1. I took the clever Brady Forrest‘s advice and printed out a little-known (outside of techies) letter from the TSA, written to Senator John Warner, that outlines protocol for flying without ID. If the airport check-in staff or security stop you, this letter and requesting a supervisor is often enough to get you onboard. Continue reading “How to Fly Without ID and Skip Lines”

GetFriday and the Cost of Success: Exclusive Letter from the CEO

Do you want to get a promotion, make $500,000 per year, appear on Oprah, or have 10x the number of customers?

Be careful what you ask for.

GetFriday, a personal outsourcing firm in India, was thrust into the limelight when The 4-Hour Workweek hit #1 on The New York Times bestseller list, and their client numbers jumped by almost 1000%. Outsourcing your life was now in fashion.

It’s not simple to handle unexpected massive demand, and this was reflected in complaints from new users who were frustrated with waiting lists, response time issues, and mistakes. New personal outsourcing services popped up to fill the demand, and the niche industry of personal outsourcing is now big business.

I asked the CEO of GetFriday, Sunder Prakasham, to explain the problems and address the criticisms. Below is his letter to me, an excellent description of the growing pains many of you will face if you become “overnight successes” or get sudden primetime exposure. Continue reading “GetFriday and the Cost of Success: Exclusive Letter from the CEO”

24 Hours with Tim Ferriss, a Sample Schedule


The goal is NOT inactivity. (Photo: the super smart and sexy Pinar Ozger)

Perhaps the most common question I’m asked is “what do you do all day?”

I was recently interviewed by J.D. Roth on his popular personal finance blog, and one of his readers wrote in with the following:

“I would like to know as best he can give, what Tim’s average NON-mini-retirement day entails.”

Here was my answer:

My days almost never look the same. I ask my assistants to avoid phone calls on Mondays and Fridays, in case I want to take a long weekend on either end, and I almost always allocate Mondays for general preparation and prioritizing for the week, then any administrative tasks that I need to handle (paperwork for accountants, lawyers, etc.).

I put very few things in my calendar, as I do not believe most people can do more than four hours of productive work per day at maximum, and I loathe multi-tasking. For example, my day tomorrow [Tim: this was about 14 days ago] looks like this, with items in my calendar preceded by an asterisk (*):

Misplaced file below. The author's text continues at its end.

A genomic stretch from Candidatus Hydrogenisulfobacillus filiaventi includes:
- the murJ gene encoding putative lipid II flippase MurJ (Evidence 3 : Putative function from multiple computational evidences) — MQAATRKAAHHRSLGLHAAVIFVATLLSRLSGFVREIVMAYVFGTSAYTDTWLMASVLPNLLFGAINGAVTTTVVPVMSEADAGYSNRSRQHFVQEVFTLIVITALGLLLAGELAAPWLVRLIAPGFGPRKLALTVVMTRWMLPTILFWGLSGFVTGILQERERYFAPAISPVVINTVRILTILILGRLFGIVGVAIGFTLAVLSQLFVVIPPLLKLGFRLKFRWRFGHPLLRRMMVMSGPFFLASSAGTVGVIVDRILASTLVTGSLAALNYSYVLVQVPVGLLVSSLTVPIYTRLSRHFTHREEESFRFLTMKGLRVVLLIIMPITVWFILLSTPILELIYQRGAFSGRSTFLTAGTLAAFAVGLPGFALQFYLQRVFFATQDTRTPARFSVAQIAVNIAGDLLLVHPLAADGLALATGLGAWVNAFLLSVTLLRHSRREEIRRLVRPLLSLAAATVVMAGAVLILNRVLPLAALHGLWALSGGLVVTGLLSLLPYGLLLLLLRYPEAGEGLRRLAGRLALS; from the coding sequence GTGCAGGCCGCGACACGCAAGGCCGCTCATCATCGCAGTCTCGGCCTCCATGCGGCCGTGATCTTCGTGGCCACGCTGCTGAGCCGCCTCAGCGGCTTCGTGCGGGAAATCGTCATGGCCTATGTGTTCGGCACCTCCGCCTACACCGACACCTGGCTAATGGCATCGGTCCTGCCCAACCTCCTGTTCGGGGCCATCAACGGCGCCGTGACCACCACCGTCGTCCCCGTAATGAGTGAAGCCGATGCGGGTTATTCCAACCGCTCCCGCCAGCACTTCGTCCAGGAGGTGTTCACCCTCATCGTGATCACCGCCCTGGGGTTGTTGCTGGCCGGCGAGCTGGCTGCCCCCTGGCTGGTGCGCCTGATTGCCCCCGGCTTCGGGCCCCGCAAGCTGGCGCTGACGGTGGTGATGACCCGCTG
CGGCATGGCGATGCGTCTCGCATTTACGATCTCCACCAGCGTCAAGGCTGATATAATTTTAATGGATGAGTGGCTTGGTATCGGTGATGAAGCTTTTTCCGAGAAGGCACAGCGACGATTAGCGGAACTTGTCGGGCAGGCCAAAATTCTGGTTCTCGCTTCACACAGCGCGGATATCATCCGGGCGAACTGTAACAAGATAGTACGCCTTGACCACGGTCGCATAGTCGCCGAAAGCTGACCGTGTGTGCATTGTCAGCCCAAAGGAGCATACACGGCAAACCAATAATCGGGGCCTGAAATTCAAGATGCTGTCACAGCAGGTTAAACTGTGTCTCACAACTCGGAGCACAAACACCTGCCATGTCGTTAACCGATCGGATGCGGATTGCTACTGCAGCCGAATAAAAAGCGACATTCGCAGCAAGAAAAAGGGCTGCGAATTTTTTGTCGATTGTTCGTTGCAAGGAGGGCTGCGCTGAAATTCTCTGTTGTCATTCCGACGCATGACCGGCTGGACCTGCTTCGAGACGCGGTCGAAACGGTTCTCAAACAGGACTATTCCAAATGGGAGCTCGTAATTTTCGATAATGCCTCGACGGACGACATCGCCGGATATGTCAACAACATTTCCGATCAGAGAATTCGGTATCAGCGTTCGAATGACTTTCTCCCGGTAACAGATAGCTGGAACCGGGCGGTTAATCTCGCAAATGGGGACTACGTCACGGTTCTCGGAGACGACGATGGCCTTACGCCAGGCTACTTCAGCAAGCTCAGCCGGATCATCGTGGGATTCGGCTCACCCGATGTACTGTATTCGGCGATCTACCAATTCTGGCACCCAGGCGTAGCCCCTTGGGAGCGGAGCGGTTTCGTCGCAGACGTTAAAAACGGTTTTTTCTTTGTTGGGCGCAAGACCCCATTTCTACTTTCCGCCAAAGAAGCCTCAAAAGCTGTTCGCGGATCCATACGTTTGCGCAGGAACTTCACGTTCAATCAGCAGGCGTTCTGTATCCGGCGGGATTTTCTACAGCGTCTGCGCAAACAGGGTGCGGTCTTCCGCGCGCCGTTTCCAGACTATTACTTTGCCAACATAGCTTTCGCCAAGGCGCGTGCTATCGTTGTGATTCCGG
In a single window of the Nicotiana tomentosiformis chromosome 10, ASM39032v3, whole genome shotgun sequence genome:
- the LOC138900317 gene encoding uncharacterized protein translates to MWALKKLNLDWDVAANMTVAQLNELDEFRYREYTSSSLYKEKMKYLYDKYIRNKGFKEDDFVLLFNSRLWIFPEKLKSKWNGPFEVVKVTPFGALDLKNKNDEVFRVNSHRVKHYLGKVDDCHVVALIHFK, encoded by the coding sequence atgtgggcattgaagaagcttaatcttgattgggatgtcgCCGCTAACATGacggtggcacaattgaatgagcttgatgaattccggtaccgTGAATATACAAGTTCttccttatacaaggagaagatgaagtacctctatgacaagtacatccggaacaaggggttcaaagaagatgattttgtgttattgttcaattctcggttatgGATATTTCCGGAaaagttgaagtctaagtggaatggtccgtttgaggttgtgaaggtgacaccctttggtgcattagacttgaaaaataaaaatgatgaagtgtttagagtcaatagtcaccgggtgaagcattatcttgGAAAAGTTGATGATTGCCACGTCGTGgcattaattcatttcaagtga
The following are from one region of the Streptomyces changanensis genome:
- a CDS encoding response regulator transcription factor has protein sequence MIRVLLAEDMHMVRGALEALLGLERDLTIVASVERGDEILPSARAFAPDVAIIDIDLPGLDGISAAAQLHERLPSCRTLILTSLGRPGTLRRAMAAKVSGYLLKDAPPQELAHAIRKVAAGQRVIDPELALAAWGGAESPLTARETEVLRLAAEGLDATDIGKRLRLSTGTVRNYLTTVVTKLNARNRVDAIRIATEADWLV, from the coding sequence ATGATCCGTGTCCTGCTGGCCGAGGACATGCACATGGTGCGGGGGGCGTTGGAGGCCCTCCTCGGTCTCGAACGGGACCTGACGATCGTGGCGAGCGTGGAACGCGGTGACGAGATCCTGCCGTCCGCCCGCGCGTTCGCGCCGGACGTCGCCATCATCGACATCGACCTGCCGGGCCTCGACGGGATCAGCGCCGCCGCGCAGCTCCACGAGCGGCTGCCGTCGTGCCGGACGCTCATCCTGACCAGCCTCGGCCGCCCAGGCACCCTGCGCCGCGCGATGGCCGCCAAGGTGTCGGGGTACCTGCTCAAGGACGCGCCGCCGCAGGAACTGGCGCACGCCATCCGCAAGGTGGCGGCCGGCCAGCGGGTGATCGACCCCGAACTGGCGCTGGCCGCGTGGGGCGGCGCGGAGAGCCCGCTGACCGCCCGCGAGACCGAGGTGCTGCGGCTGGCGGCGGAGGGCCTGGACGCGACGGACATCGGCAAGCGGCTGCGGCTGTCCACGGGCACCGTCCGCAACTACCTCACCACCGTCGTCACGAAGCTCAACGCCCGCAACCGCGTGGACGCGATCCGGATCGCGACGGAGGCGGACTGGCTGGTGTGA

Continue reading “24 Hours with Tim Ferriss, a Sample Schedule”

Redesign Launching

We are currently launching the new blog design and functionality – please play around. If anything looks off or isn’t working, let us know! Still working on getting everything running smoothly.

Postscript: A few questions:

1. LOL… some of you have said that one of the header photos is creepy. Which one? Just refresh and they should rotate. I’m assuming from the “too dark” comments that it’s the sunset from Panama — will yank that soon 🙂

2. Are the top photos rotating for everyone? Hit refresh and they should. Refresh a few times, as they might repeat here and there since it’s randomized.

3. Other bugs? Comments working for all?


Is Technology Failing to Simplify Life? Tim Ferriss on Economist.com

Do you think technology simplifies or complicates life?

I was recently invited to participate in a debate sponsored by The Economist, and it just went live.

The proposition: If the promise of technology is to simplify our lives, it is failing.

Do you agree or disagree?

There are some fascinating points made by both debaters, and I add a few observations of my own. Be sure to read their “opening statements,” which are what I focus on, before their later rebuttals. Here is the first part of my commentary as a “featured participant”:

I receive 500–1,000 e-mail per day.

To contend with this, I have virtual assistants in Canada and sub-assistants in Bangalore who filter my inboxes using processing rules in Google Docs. Connected via Skype and compensated via PayPal, this team translates a 10-hour task into a 20-minute phone call…

[Read the rest of this one-pager here]

It will be obvious why I voted “pro”.

In order to vote — and I find this ironic — you need to first “register” in the top right of the screen, then get a screen name, then click on “pro” or “con”. Simple. 🙂

Real Life Extension: Caloric Restriction or Intermittent Fasting? (Part 2)

There are options for extending your life, but is it worth it? (Photo: Megan*)

This is the second half of our two-part article on real experiments (and successes) in life extension, authored by Dr. Michael Eades. Part 1 covers supporting research for caloric extension (CR) and intermittent fasting (IF).

Dr. Eades continued from Part 1:

We fooled around with a number of different eat-fast-eat regimens and came up with something that works pretty well. We set up our cutoff time as 6 PM. On the day we started, we ate until 6 PM, then fasted until 6 PM the next day. On the next day we ate supper right after 6 PM and ate breakfast and lunch (and a few snacks) the next day until 6 PM when we started fasting again.

Continue reading “Real Life Extension: Caloric Restriction or Intermittent Fasting? (Part 2)”